• UNKNOWN1 appeared in photos that were taken at a local 5K event.
    • UNKNOWN1 appeared in photos that were taken at the local farmers market.
    • Throughout the winter UNKNOWN1 appeared in the background of a few photos taken at a ski resort.
    • UNKNOWN1 appears most commonly in 4 user’s photos. The platform determines UNKNOWN1 is likely a primary subject in these photos rather than a person in the background and UNKNOWN1 is most likely to have a profile similar to theirs as opposed to all the other photos UNKNOWN1 has appeared in.
      • These 4 users all graduated as undergraduates from Penn State University in 2010.
      • These 4 users also all added several romantic comedies staring Jason Segel to their lists of favorite movies.

Facebook now has a robust profile built around UNKNOWN1. With a pretty good confidence level, the platform knows UNKNOWN1’s age, sex, neighborhood, that the person likes to eat healthy, is into fitness, likes romantic comedies with Jason Segel, graduated from Penn State University in 2010, and likes to or is learning to ski or snowboard.

Now, a new user signs up to the site we will call NEWUSER1. Being that Facebook is essentially an advertising platform, it needs to produce some ads even for new users that have not provided much information. This is actually critical for a few reasons:

  • The users are most likely to notice the ads at this time due to the lack of other distractions.
  • It is difficult to convert established users to ad clickers.

Getting new users into this habit early is essential. So how does Facebook then pick the ads to send NEWUSER1 since it knows very little about this person? Here is how.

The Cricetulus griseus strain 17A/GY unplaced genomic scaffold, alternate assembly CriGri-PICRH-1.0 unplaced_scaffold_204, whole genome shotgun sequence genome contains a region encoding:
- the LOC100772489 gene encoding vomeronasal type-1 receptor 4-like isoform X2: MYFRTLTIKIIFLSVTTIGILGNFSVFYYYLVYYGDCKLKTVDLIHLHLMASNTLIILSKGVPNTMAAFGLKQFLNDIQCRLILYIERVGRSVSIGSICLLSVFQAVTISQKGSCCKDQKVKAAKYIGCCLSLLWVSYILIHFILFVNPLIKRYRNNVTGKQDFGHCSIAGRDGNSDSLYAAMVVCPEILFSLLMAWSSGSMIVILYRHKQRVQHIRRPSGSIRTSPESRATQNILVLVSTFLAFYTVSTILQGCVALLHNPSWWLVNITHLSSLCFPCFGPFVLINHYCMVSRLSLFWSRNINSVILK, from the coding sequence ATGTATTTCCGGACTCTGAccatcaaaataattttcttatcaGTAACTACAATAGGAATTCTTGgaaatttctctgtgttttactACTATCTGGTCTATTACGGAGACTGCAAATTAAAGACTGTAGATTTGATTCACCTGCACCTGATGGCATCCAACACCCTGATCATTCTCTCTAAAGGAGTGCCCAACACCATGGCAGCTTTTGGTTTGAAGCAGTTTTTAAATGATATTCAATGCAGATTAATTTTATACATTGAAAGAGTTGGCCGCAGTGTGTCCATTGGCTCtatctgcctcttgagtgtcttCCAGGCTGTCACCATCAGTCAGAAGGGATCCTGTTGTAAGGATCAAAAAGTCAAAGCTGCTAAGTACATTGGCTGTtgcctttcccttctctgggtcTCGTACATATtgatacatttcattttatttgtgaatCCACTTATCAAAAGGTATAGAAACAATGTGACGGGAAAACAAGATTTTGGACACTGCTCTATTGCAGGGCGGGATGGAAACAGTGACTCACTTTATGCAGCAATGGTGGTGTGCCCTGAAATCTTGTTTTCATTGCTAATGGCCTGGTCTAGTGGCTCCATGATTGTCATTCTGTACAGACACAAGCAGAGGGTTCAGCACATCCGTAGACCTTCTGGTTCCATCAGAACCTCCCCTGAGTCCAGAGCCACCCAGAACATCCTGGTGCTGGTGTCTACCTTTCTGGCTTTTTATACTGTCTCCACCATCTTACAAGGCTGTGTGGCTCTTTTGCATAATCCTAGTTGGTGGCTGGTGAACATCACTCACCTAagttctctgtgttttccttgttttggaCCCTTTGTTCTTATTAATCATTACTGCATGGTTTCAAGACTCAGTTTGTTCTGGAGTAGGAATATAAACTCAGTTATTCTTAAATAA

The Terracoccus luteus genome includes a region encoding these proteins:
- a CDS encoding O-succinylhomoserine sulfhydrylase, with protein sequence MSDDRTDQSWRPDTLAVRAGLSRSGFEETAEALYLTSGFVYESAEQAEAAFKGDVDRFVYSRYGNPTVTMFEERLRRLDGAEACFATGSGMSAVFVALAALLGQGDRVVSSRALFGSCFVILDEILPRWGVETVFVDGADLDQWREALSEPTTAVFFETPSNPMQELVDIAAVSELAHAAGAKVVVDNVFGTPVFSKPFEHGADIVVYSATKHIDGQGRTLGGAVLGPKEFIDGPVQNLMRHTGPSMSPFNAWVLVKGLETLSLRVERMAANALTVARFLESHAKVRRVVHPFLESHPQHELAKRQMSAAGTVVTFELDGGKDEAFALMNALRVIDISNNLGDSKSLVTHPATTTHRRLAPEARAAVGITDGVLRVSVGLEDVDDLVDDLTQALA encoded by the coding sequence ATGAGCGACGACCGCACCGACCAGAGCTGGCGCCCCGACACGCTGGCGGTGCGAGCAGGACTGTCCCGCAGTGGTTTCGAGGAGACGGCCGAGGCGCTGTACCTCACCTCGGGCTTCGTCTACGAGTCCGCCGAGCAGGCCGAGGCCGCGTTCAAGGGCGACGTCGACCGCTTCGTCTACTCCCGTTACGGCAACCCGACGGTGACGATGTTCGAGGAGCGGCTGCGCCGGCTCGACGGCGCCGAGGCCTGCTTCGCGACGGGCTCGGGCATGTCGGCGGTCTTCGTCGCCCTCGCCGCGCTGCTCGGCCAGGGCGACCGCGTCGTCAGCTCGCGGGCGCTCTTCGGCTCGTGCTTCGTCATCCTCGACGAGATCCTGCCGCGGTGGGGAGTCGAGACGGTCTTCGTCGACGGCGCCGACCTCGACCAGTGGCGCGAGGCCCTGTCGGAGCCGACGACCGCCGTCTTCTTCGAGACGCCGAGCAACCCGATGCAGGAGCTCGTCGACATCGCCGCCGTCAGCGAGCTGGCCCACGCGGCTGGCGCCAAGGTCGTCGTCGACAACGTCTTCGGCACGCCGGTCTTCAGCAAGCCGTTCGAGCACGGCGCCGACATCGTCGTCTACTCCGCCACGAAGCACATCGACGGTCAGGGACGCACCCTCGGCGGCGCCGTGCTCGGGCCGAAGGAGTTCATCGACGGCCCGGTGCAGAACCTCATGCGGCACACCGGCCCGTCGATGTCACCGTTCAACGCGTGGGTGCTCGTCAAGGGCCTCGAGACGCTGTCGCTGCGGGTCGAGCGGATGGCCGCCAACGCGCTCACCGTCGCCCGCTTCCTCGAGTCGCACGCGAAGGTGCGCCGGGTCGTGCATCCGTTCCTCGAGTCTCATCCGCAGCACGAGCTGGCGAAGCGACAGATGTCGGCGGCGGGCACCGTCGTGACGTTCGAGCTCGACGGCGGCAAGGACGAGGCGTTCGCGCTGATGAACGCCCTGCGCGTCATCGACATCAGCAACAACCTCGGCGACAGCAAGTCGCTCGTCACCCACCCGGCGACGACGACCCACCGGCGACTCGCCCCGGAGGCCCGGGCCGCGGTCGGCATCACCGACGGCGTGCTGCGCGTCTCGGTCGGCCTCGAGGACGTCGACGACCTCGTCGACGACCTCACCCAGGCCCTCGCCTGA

NEWUSER1 was invited to the site by a person that uploaded a picture that contained UNKNOWN1. NEWUSER1 then sends an friend requests to 2 users that also uploaded photos that UNKNOWN1 was tagged in. Despite NEWUSER1 never uploading a photo or providing their interests or any information besides what is minimally required and sending two friend invites, the platform must decide what ads to send. It does so by selecting the shadow profile that NEWUSER1 most likely is and sends NEWUSER1 the ads that a profile like the shadow profile might receive. The platform concludes NEWUSER1 is most likely UNKNOWN1. NEWUSER1 receives advertisements for ski supplies, fitness gear, a new romcom movie coming out with Jason Segel, and Phoenix University graduate school. As NEWUSER1 begins to add more and more friends and interests, Facebook continues to grow its confidence that NEWUSER1 is UNKNOWN1. Eventually NEWUSER1 uploads a photo. The confidence threshold is high enough for Facebook to merge UNKNOWN1 to NEWUSER1.

Taking it one step further, this whole time there was also NEWUSER2. NEWUSER2 also had UNKNOWN1 as its highest confidence shadow profile. Both NEWUSER1 and NEWUSER2 were essentially receiving the same advertisements. But not anymore, because NEWUSER1 is UNKNOWN1, NEWUSER2 can’t be UNKNOWN1. SO NEWUSER2 starts receiving advertisements that the next highest confidence shadow profile would receive, UNKNOWN2. UNKNOWN1 and UNKNOWN2 are so similar its scary. The only difference is that UNKNOWN2 prefers any movie with James Franco. This happens at lightspeed, every second, of every day, for every picture.